More HDB resale flats sold in Q3 as prices remain mostly flat

Analysts attribute the increase in sales of HDB resale flats in the third quarter to buyers coming back to the market, drawn by the soft resale prices, and former owners of properties sold in collective sales buying HDB flats as replacement homes.
Analysts attribute the increase in sales of HDB resale flats in the third quarter to buyers coming back to the market, drawn by the soft resale prices, and former owners of properties sold in collective sales buying HDB flats as replacement homes.ST PHOTO: CHONG JUN LIANG

The HDB resale price index fell by about 0.1 per cent in the third quarter of this year, but while it undid a rise in the previous quarter, the minuscule change showed the resale market to be stable, said analysts.

Housing Board figures released yesterday showed that the resale price index dipped to 131.6 from 131.7. Analysts expect prices to stay flat.

The index tracks the overall price movement of the HDB market, with the first quarter of 2009 as the base period of the index at 100.

Orange Tee & Tie's head of research and consultancy Christine Sun said prices are holding steady as sellers are not likely to accept offers below their asking price. "They probably are not rushing to offload their units at lower prices since the economy and job market are stable."

While resale prices remained mostly flat, the number of flats sold rose by 18.9 per cent in the third quarter to 7,063 - the highest since the third quarter of 2010. This was a 21.6 per cent rise compared with the same period last year.

Analysts attributed the increase to buyers coming back to the market, attracted by the soft resale prices, and former owners of properties sold in collective sales buying HDB flats as replacement homes.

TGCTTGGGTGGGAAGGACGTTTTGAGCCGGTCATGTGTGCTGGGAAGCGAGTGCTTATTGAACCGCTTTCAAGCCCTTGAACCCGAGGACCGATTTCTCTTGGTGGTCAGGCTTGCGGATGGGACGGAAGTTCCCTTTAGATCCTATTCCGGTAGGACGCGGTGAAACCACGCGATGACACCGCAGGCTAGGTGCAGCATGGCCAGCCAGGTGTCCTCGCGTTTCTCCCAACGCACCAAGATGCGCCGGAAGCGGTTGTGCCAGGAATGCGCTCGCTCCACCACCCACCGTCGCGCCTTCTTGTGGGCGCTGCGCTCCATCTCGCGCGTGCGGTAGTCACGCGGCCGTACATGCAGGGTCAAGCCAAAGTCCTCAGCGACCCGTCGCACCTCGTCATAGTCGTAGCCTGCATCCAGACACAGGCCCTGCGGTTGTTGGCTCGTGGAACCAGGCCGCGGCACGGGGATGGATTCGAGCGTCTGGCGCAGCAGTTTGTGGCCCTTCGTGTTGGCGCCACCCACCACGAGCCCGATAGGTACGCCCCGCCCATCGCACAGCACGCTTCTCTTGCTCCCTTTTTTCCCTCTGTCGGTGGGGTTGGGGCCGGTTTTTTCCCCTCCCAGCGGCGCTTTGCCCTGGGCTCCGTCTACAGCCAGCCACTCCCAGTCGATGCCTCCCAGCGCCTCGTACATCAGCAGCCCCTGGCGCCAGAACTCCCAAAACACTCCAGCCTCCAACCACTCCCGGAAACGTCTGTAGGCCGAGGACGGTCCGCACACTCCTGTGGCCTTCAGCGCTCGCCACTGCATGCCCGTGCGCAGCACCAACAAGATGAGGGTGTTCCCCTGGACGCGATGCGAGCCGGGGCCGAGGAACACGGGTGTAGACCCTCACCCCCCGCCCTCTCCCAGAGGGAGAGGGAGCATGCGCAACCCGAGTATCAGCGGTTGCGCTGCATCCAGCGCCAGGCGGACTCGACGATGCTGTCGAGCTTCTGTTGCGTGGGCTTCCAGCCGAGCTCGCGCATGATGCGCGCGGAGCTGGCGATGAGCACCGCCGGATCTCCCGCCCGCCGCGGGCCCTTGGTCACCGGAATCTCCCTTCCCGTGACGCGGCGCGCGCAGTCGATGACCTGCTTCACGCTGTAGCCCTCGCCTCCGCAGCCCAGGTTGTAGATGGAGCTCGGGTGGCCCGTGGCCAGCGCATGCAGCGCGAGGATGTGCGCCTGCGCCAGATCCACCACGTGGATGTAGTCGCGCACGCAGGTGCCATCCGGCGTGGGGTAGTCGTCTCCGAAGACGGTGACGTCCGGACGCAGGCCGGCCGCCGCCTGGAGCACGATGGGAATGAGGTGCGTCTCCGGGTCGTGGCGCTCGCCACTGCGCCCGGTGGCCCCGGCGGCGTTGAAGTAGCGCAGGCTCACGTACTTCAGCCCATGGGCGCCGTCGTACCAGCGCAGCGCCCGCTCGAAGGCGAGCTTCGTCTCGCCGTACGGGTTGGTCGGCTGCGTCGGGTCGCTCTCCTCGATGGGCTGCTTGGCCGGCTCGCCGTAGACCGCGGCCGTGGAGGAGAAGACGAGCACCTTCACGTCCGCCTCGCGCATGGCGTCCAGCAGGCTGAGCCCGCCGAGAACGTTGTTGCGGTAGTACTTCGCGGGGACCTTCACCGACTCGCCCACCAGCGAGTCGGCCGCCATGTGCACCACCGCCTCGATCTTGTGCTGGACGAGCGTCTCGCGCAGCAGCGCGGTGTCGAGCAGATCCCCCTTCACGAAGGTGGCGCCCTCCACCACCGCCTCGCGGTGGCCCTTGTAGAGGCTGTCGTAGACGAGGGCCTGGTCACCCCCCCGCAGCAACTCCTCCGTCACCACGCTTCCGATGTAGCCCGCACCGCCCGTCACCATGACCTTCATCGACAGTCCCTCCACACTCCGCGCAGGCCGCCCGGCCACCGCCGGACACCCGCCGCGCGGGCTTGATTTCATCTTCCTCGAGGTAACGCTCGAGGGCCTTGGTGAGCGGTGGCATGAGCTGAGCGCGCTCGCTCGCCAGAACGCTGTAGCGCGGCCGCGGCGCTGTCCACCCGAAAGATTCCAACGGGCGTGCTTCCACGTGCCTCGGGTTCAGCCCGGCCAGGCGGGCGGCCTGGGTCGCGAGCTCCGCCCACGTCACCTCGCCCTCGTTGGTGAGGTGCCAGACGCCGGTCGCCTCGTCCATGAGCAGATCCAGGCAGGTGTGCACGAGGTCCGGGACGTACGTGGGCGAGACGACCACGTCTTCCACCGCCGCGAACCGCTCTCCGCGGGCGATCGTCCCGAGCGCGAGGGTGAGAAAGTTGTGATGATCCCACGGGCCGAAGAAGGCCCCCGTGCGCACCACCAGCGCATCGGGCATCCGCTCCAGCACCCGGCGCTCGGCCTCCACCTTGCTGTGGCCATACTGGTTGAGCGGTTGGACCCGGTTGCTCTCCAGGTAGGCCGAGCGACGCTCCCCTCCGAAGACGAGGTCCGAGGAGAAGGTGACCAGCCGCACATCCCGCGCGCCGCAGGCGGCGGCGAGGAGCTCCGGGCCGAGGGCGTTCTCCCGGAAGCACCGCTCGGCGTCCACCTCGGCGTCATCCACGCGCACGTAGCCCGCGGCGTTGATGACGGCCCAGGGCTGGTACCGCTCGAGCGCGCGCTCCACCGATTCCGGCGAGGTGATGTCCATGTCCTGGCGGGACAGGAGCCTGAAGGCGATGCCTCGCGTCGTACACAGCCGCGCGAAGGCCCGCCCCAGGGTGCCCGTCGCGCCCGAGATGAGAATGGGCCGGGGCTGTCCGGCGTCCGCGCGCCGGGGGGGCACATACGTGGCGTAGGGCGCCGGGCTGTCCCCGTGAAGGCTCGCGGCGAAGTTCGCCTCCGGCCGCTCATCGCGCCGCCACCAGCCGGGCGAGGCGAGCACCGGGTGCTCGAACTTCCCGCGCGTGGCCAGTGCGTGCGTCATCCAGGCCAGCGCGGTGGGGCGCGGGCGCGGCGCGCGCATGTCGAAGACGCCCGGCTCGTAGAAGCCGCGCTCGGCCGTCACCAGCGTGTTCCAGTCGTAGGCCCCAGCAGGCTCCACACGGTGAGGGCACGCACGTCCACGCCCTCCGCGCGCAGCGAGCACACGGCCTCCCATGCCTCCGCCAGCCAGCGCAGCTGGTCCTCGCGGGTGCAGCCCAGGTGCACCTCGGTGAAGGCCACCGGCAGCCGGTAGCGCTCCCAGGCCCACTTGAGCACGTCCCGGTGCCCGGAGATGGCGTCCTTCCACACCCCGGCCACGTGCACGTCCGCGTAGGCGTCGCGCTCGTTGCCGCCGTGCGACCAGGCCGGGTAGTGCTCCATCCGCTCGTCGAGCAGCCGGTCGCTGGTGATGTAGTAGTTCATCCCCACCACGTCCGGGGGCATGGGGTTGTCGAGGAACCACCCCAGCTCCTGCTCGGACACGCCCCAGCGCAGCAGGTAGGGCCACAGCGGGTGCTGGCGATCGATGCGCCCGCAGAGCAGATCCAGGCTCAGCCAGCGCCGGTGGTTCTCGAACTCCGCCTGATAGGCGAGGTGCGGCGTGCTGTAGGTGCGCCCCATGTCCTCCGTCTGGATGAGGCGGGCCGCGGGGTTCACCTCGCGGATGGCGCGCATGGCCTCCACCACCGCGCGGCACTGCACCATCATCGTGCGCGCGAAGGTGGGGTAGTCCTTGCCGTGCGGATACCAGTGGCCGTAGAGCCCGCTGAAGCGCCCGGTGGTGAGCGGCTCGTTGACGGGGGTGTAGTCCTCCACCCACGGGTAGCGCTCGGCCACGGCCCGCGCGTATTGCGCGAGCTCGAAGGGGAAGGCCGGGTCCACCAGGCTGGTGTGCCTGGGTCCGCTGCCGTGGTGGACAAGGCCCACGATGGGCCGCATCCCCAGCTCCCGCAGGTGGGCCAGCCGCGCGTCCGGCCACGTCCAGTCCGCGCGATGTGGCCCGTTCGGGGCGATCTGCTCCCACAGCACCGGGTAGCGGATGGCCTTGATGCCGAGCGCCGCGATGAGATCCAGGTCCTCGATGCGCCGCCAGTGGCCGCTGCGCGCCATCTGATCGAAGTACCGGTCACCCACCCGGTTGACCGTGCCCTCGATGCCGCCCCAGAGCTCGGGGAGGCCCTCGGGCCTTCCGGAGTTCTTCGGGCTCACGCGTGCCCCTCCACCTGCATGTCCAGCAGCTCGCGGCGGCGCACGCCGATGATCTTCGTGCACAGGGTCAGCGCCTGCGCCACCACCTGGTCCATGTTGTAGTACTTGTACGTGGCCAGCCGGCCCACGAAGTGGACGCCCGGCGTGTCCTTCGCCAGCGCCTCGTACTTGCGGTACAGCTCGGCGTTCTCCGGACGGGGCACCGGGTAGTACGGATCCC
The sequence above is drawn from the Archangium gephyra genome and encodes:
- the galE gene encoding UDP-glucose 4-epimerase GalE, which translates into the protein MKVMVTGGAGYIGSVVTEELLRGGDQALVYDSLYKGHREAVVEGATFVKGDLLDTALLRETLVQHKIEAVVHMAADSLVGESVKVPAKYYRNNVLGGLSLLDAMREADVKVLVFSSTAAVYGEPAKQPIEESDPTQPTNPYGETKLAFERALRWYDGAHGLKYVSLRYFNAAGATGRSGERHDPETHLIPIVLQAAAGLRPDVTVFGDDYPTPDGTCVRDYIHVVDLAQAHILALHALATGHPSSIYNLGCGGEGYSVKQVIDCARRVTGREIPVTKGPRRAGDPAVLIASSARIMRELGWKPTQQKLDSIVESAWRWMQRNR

PropNex Realty chief executive officer Ismail Gafoor said there was demand for five-room and executive flats from these owners, who like the size and affordability.

ERA Realty key executive officer Eugene Lim said a slew of changes made by the Government in August should inject some activity into the HDB resale market and help prop up prices, especially for older flats.

It had announced a range of housing initiatives, from plans to systematically upgrade older HDB flats to extending a scheme to let elderly owners sell part of their leases back to the Government for income, to all types of flats.

"However, as the implementation details are still a work in progress, we can expect HDB resale prices to remain flat in the short term," added Mr Lim.

Huttons Asia research head Lee Sze Teck noted that it had been five years since resale prices peaked in the second quarter of 2013, "with no light at the end of the tunnel for the HDB resale market" because of the healthy supply of new flats.

 

He said that while the Government has tapered off the supply of Build-To-Order (BTO) flats, there is still a sizeable number of them.

"With demand still largely constrained to permanent residents, singles and second-timers, the resale market is unlikely to pick up any time (soon)," said Mr Lee.

But ZACD Group executive director Nicholas Mak said: "If the resale volume continues to remain robust in the next few quarters, it would slow down or even reverse the decline in the HDB resale price index."

Yesterday, the HDB also said it would offer about 3,800 BTO flats in Sembawang, Sengkang, Tampines, Tengah and Yishun next month.

BTO flats in Sembawang, Seng-kang and Yishun will have a shorter waiting time of 21/2 years, instead of the typical three to four.

A version of this article appeared in the print edition of The Straits Times on October 27, 2018, with the headline 'More HDB resale flats sold in Q3 as prices remain mostly flat'. Print Edition | Subscribe